Wednesday, November 17th at 6:30 PM – Katya Rimkunas
Topic: The Southern Border: Nexus of The United States, Mexico, and Central America
Relations between the US, Mexico, and Central America are complicated by the high volume of trade and the tense situation around migration. With this past summer seeing a two decade high in interactions between US Border Patrol agents and migrants and the COVID-19 pandemic worsening the already controversial conditions migrants are kept in at the southern border, both the Trump and Biden administrations have faced harsh criticisms for their handling of immigration issues. The complex issues that face the region help to define North American geopolitics, and our November meeting will provide us with a deeper understanding of the nuance involved.
Katya Rimkunas currently serves as the deputy director for Latin America and Caribbean programs at IRI. In this capacity, she leads and manages programs on strengthening democratic institutions and processes in more than 12 countries, and oversees the Institute’s Washington-based and regional staff.
Prior to joining IRI, Rimkunas worked in the office of Senator John McCain, who chaired IRI’s Board of Directors. She was born in Peru, but grew up in Arizona and graduated from the University of Arizona with a degree in political science and Latin American studies. She is also a graduate of the Women’s Campaign School at Yale. Rimkunas is a native Spanish speaker.
Tuesday, October 12th at 6:30 PM – Annie Pforzheimer
Topic – Afghanistan: How We Got Here and Where We’re Going
Following a broad offensive this past summer that culminated in the Taliban retaking Kabul and the American withdrawal from Afghanistan, the longest lasting war in United States history came to its conclusion. What started as an invasion to capture Osama bin Laden, eliminate Al-Qaeda, and drive the Taliban from power, became a conflict that would help to define American foreign policy in the 21st century.
Annie Pforzhemier will explain what factors lead to the current situation in Afghanistan, including the Trump dialogue policy and Biden withdrawal decisions, and where things are likely to go under Taliban rule. Her presentation will look broadly at US and NATO activities and the role of other combatants. Her thirty-year diplomatic career focused on security, rule of law, and human rights policy. She was the Acting Deputy Assistant Secretary of State for Afghanistan and Deputy Chief of Mission in Kabul, one of the largest U.S. embassies in the world; Director of the $700 million security assistance program in Mexico; the lead human rights officer in Turkey and South Africa; and a Director at the National Security Council implementing policy on Central American migration. Ms. Pforzheimer is a graduate of Harvard University, with a Masters in National Security Studies from the National Defense University.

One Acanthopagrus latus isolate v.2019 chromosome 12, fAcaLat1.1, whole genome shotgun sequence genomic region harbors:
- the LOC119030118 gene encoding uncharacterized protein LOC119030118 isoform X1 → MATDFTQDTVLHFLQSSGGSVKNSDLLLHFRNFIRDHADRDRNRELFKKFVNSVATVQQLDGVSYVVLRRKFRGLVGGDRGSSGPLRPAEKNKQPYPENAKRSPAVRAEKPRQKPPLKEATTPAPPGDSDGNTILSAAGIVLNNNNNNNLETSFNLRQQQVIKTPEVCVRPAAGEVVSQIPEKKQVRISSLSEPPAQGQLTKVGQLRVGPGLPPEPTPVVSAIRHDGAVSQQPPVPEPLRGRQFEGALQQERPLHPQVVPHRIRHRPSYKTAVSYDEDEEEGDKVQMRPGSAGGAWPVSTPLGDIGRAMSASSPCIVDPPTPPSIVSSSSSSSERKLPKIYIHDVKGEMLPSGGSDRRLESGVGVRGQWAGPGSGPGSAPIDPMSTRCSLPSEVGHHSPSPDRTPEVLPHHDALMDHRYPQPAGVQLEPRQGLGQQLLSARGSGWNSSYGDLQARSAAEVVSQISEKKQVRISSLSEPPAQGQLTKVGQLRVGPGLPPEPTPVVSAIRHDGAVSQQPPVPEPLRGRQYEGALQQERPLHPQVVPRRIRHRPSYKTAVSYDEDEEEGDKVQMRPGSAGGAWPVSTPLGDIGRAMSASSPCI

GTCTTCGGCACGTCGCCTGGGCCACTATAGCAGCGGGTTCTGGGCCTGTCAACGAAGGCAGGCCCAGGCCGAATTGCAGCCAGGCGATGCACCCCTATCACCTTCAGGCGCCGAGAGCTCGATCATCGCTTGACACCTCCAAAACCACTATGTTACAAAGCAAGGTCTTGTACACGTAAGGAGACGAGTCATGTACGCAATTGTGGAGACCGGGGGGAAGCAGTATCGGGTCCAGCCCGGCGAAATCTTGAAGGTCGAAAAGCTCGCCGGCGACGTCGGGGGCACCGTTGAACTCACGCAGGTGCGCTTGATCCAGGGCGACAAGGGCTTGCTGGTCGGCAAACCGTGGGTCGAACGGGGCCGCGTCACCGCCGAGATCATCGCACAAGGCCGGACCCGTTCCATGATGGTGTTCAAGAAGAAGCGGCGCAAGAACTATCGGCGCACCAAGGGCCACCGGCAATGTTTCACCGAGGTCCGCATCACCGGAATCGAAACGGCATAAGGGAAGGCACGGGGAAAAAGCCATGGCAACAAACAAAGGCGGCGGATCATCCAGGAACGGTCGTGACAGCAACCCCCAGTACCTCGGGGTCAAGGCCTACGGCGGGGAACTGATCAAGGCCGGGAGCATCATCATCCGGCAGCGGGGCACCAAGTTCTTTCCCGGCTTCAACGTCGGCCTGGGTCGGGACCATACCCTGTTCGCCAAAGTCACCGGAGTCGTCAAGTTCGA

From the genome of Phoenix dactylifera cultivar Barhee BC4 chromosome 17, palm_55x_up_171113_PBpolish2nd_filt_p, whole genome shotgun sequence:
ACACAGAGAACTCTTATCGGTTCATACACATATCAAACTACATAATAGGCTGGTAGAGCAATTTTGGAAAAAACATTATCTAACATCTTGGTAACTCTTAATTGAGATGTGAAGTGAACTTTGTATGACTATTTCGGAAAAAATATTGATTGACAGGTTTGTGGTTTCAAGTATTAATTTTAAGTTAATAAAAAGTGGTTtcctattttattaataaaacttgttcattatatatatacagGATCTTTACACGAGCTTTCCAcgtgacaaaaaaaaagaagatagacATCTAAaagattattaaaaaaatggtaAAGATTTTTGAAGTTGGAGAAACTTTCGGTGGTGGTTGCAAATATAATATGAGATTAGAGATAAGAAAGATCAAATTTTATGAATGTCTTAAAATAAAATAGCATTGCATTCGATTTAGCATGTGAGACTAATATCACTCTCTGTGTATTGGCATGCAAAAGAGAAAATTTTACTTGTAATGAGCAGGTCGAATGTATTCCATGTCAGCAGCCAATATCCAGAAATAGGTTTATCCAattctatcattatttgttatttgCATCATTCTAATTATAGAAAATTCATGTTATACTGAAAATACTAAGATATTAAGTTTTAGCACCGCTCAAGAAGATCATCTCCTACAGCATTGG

Wednesday, September 15th at 6:30 PM – Dustin Carmack
Topic: The Impacts of Big Tech, Artificial Intelligence, and Cyber Security on American Foreign Policy
In 2015 the Chairman of the World Economic Forum declared that the Fourth Industrial Revolution was upon us. Distinguished by revolutionary technologies such as the Internet of Things (IoT), Big Data Analytics, quantum computing, and artificial intelligence, economists and scientists predict that the ongoing wave of innovation will transform our society. But the increasing digitization of the world and our concomitant reliance on the internet has a dark side too. Earlier this year, Russian-affiliated hackers shut down the Colonial Pipeline for several days and extracted an almost $5 million ransom payment. In July, the Biden Administration placed the blame for a far-reaching cyber-attack on Microsoft on hackers from China’s Ministry of State Security.
How will America’s foreign policy strategy evolve to protect our national security in this new digital arena of conflict? Dustin Carmack will address these issues and more in our September webinar. Dustin is a Research Fellow in the Center for Technology Policy at The Heritage Foundation. He was previously the Chief of Staff for the Director of National Intelligence under the Trump Administration, working on cyber and national security issues. Dustin holds a Masters degree from Tel Aviv University in Israel and a bachelor’s degree from Truman State University.
Tuesday, June 15th 2021 – Charles A. Kupchan
Topic: From Trump to Biden: Navigating Isolationist and Internationalist Traditions in U.S. Statecraft
Charles Kupchan is a senior fellow at the Council on Foreign Relations and professor of international affairs at Georgetown University in the Walsh School of Foreign Service and Department of Government. He is the author of 10 books on international relations and geopolitics and a frequent contributor to magazines and journals in the field.